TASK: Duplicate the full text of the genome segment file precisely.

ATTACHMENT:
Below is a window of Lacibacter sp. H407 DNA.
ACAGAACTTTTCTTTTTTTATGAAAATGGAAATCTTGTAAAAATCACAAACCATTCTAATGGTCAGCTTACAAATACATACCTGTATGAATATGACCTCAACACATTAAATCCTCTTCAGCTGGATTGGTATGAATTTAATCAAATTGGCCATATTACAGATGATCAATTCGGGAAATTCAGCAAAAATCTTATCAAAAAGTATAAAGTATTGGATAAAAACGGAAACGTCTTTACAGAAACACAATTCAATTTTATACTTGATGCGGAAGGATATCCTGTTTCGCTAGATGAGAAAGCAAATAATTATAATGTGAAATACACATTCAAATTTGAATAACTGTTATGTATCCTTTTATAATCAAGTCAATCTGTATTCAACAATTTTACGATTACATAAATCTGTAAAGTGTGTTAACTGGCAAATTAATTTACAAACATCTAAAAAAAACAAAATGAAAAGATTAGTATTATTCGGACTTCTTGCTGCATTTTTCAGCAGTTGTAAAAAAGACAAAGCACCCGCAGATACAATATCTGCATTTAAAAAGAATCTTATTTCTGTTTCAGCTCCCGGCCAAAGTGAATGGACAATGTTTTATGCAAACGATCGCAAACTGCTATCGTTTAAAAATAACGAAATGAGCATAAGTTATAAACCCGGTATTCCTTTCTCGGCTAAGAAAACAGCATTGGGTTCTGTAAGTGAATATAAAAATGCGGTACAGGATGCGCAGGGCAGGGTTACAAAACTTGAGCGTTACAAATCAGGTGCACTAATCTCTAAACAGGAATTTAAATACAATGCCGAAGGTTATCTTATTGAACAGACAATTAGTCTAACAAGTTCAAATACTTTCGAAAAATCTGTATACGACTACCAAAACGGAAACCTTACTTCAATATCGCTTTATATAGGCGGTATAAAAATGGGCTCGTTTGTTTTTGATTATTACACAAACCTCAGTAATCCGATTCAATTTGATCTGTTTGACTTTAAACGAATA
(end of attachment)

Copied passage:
Below is a window of Lacibacter sp. H407 DNA.
ACAGAACTTTTCTTTTTTTATGAAAATGGAAATCTTGTAAAAATCACAAACCATTCTAATGGTCAGCTTACAAATACATACCTGTATGAATATGACCTCAACACATTAAATCCTCTTCAGCTGGATTGGTATGAATTTAATCAAATTGGCCATATTACAGATGATCAATTCGGGAAATTCAGCAAAAATCTTATCAAAAAGTATAAAGTATTGGATAAAAACGGAAACGTCTTTACAGAAACACAATTCAATTTTATACTTGATGCGGAAGGATATCCTGTTTCGCTAGATGAGAAAGCAAATAATTATAATGTGAAATACACATTCAAATTTGAATAACTGTTATGTATCCTTTTATAATCAAGTCAATCTGTATTCAACAATTTTACGATTACATAAATCTGTAAAGTGTGTTAACTGGCAAATTAATTTACAAACATCTAAAAAAAACAAAATGAAAAGATTAGTATTATTCGGACTTCTTGCTGCATTTTTCAGCAGTTGTAAAAAAGACAAAGCACCCGCAGATACAATATCTGCATTTAAAAAGAATCTTATTTCTGTTTCAGCTCCCGGCCAAAGTGAATGGACAATGTTTTATGCAAACGATCGCAAACTGCTATCGTTTAAAAATAACGAAATGAGCATAAGTTATAAACCCGGTATTCCTTTCTCGGCTAAGAAAACAGCATTGGGTTCTGTAAGTGAATATAAAAATGCGGTACAGGATGCGCAGGGCAGGGTTACAAAACTTGAGCGTTACAAATCAGGTGCACTAATCTCTAAACAGGAATTTAAATACAATGCCGAAGGTTATCTTATTGAACAGACAATTAGTCTAACAAGTTCAAATACTTTCGAAAAATCTGTATACGACTACCAAAACGGAAACCTTACTTCAATATCGCTTTATATAGGCGGTATAAAAATGGGCTCGTTTGTTTTTGATTATTACACAAACCTCAGTAATCCGATTCAATTTGATCTGTTTGACTTTAAACGAATA